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going to transition self-defense and citizen's arrest. the person is justified in threatening or using force against another person when to the extent that he reasonably believes that such force is necessary to defend himself or a third person against the others' imminent use of unlawful force. wow. that's a mouthful, right? yikes. let's break it down. travis mcmichael had to reasonably believe that it was absolutely necessary to defense himself, and of course, he threw in his dad, okay, which he never mentioned before at any point in time, but he threw him in on the stand, against the other's imminent use of unlawful force. that means that mr. arbery had to be right there, imminently using unlawful force against
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travis mcmichael. okay? it's the doctrine of reasonable beliefs. and the judge is going to go ahead and charge you on this. in other words, the belief that you have got to defend yourself. that it's life or death, right here, right now, has to be reasonable. okay. guess who this standard applies to. take one guess who this standard applies to. everybody. it applies to you, it applies to law enforcement. it applies to military people. okay. it applies to jason bourne, secret service, fbi, cia, it applies to everybody. there is no special exception for, i was in the coast guard. there's no special exception for, i used to be a law enforcement officer. the reasonableness applies to retired law enforcement officers, just like it applies
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to anybody. a manager of a store, okay? it applies the same way. in other words, the reasonableness standard is set by society. you all decide whether this was reasonable or not. travis mcmichael's belief that he had to defense himself with lethal force has to be reasonable. so we've got pointing a shotgun at mr. arbery when he was yards and yards we, had to be reasonable and necessary. but where was the unlawful force by mr. arbery. what's he doing? he's running away from mr. bryan's truck, mr. bryan who's already tried to hit him with the truck numerous times. he's trapped between two cars with no weapon, no way for anybody to help him, because there's nobody out there to help him. he's not threatening anybody. he's just running away from the man with the shotgun.
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look at this. take a look at this. he's not even up to those mailboxes on the side. and that's travis mcmichael, pulling that shotgun up. what are they going to tell you? they're going to tell you, oh, he was running towards me. and i could tell, he was going to attack me. is that reasonable? who brought the shotgun to the party. who took the shotgun out of the car? the guy is running away from them for five minutes. here's the thing, you cannot create the danger to yourself. you cannot be the unjustified aggressor. you cannot create the situation and go, i was defending myself. you just can't do it. he moved to intercept.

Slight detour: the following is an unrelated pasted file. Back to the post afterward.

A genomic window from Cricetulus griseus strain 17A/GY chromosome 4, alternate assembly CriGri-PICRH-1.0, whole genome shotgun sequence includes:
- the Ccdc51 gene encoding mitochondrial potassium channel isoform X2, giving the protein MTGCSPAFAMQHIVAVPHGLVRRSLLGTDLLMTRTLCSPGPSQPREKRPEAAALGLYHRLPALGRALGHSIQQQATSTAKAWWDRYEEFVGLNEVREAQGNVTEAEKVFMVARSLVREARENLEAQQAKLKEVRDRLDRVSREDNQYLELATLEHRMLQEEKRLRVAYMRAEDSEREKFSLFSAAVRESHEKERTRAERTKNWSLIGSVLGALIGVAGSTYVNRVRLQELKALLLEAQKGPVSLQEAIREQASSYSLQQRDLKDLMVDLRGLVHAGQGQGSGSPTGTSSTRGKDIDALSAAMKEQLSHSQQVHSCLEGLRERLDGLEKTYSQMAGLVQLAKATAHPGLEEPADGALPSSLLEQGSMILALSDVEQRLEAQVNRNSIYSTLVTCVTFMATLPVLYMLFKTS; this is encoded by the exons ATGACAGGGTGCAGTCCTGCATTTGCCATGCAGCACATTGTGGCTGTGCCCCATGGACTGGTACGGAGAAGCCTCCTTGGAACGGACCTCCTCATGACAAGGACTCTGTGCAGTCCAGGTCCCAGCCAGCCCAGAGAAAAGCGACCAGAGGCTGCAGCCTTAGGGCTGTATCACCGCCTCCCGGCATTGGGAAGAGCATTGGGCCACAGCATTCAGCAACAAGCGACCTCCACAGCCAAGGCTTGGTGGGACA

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he attacked him. i'm not talking about mr. arbery attacking travis. all right, here's the concept of excessive fofrs. and this is a big one. because if you use excessive force during your self-defense, guess what? you're not justified, you're guilty. not justified, you're guilty. if you use excessive force. because it's force that exceeded what was reasonably necessary. you guys ever heard of the term, that saying, you can't bring a gun to a knife fight? it's unfair, right? you can't bring a gun to a fistfight. it's unfair, right? you can't use excessive force you can't call someone out and go, hey, buddy, let's take it outside, you're starting it. and when that person starts to beat you up and you're better than fight at you, you don't get to pull out a gun and shoot
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them. you're like, all of a sudden, i'm scared, i have to defend myself. that's not the way this works. excessive force. so first off, ahmaud had to be using unlawful force against them. remember, the guy running down the street right here? he's using excessive force -- he's using unlawful force against them right here, right? then travis mcmichael had to reasonably believe that he had to defend himself against mr. arbery. and they're going to get up here, and the thing is, ladies and gentlemen, they're good. these defense attorneys are good. they're going to get up here and make this seem like, oh, yeah, this is scary. and travis had to pull a shotgun out on him. they're going to make it seem so reasonable. put on your critical thinking caps. use your common sense when they're up here giving their closing arguments. now force has to be reasonable. unarmed man running with hands at his sides.